A Canadian in the Grimey Corners of East London
Caught in a strange and insufferable case of wanderlust, I embarked on a journey through Europe this past summer in search of inspiration. I wondered if the trip would fulfill my clichéd expectations. I felt like Woody Allen, wandering through the streets of Europe with a mental camera, daydreaming entire novellas and feature-length films with each city as the main character. I found history and culture in Paris. I found fresh air and the bluest possible waters in the French Alps. But my heart expanded a million times over when I stumbled into East London.
When I arrived, I immediately noticed how differently Londoners were dressed from Parisians. In Paris, life is all about elegance, subtlety and an aversion to primary colours. But in London, everybody looked like a rock star. It was refreshingly diverse, from the girls in Air Max 90’s wearing eight shades of gold, to the English gentlemen stepped in tweed, to the London gangster with the buttoned up polo and the pinky ring. Everyone looked like an extra for a Strokes music video or a modern day Blondie or a non-cracked out Amy Winehouse. It was an overwhelming display of strange put-togetherness. I was instantly inspired by everything I saw, and I felt creativity with an understated brand of rebellion all around me.
I was staying with my cousin, sleeping on a pullout couch in her music studio. She works as a producer and DJ and thus gave me a four-day tour of East London’s underground music scene. We commuted from place to place using a metro system that put Toronto’s only two subway lines to shame. She spent the better part of each trip telling me about the arts in London. She explained that artists were regarded with the highest respect and admiration. She insisted that those who graduated with the best grades in high school went on to be accepted into fashion design and graphic arts programs. She outlined the hugely popular phenomenon of the gay, black rapper in London. She spent the better part of my short stay bashing Skrillex, accusing him of commercializing the deeply cultural dubstep that originated from the UK underground. But I was most fascinated by what I learned and saw of “Grime” – an untamable beast of a music genre that formed in East London.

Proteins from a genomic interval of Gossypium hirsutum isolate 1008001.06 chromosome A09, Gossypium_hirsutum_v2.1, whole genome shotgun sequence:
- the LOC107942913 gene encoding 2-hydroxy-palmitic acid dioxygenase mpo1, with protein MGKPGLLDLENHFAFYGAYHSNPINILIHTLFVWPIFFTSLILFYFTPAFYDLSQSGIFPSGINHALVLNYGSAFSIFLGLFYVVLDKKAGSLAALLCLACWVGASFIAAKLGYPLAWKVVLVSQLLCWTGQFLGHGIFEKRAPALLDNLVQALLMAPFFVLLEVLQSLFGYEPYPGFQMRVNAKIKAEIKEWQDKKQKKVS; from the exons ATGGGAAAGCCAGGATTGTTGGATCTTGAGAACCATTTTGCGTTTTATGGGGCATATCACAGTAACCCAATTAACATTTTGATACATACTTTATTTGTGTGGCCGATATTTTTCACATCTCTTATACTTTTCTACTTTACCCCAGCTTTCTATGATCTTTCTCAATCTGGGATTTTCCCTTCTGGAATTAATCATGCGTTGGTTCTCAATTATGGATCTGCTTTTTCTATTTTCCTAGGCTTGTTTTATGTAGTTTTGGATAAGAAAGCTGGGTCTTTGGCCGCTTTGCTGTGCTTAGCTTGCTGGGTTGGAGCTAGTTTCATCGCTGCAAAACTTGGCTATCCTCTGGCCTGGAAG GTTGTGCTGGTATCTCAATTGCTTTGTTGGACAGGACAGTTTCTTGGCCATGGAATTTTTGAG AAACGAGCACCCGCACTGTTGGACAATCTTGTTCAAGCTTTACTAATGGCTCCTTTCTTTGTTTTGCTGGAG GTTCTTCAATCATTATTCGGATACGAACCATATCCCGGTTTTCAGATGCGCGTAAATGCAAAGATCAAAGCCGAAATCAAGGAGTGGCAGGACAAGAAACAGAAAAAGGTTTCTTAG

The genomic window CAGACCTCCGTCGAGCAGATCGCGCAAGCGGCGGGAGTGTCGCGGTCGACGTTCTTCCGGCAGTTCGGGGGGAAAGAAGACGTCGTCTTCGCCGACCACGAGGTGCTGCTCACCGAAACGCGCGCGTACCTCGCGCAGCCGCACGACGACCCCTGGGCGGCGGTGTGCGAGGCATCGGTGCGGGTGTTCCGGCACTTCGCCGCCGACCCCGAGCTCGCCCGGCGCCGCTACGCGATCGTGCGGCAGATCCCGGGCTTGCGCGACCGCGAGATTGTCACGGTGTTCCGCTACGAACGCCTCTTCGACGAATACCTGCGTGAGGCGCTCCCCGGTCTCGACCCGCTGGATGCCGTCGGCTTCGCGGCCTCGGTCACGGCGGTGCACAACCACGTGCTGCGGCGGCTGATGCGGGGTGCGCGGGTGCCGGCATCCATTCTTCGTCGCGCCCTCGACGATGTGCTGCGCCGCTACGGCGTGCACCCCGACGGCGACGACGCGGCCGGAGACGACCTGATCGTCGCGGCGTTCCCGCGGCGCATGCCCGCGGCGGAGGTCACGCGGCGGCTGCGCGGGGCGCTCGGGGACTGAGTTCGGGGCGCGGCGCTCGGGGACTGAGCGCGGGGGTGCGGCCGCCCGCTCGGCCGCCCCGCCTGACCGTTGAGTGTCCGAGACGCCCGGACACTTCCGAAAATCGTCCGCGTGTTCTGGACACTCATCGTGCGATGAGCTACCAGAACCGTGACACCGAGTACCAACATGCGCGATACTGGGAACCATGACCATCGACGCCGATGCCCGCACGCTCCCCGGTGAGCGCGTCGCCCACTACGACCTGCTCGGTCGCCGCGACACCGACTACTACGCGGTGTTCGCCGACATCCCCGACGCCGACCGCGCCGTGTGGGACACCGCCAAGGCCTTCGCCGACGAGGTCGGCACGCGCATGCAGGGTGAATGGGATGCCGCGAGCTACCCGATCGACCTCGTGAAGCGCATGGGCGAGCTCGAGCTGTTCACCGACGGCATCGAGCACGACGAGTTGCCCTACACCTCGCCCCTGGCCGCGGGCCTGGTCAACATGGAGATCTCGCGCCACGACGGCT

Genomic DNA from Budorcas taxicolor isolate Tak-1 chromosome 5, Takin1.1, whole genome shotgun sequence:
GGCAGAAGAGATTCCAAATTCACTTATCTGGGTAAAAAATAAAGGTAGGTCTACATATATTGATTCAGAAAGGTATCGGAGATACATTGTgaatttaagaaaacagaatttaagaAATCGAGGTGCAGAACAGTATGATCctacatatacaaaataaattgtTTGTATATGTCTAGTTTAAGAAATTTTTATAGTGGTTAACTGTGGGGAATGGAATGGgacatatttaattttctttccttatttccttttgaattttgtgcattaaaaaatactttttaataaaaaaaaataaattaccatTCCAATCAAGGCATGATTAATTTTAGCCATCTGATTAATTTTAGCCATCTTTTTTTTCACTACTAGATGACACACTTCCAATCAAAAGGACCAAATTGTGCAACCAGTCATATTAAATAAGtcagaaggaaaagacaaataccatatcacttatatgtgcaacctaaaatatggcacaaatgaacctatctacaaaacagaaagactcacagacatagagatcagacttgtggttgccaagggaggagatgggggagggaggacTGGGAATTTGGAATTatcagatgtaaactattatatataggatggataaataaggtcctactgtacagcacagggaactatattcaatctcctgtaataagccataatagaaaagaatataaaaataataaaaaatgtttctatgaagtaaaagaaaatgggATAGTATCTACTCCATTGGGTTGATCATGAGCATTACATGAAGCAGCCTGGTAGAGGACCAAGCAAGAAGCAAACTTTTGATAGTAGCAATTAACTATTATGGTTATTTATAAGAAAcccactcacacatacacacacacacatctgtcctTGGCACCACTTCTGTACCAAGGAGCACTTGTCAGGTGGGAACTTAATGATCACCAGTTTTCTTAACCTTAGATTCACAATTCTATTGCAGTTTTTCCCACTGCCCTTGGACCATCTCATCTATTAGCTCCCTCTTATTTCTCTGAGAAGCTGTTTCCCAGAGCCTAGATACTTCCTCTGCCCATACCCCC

When we visited a flea market in Brick Lane, we were greeted by an Asian female street musician, who could not have been more than 18 years old. Her music was an aggressive, angsty, intense and occasionally humorous combination of hiphop, dancehall, rap and thudding drum patterns that I couldn’t quite shake off for the next few hours. I asked my cousin, “What is this?”
“Grime,” she responded.
As we walked through fresh produce markets, vintage record booths, and handmade tie-dye shirt sales she tried to define Grime and ended up going off in tangents with words like “8 bar,” “tension” and “2005.” Once we were home, we indulged in some Youtube digging and she played me Dizzee, Danny Weed, Eskimo, Spartan and P Money into the wee hours of the morning. We were no closer to a definition but I was left with Grime as a feeling, an ethos, a kind of gut reaction.
It was my first time in London and I had very limited knowledge about British history and politics. My research tells me that Grime developed as a direct response to the sociopolitical tensions being felt by interstate teenagers of East London. As a fairly ignorant Canadian in England, I felt strangely moved by this music and addictively engaged by its raw energy. Those same deep, thudding drum patterns reverberated in my ears on the plane ride home and I felt inexplicably reassured by its power and relevance. This totally foreign musical genre had somehow been the last step in finally curing me of wanderlust; it left me feeling exhilarated and inspired.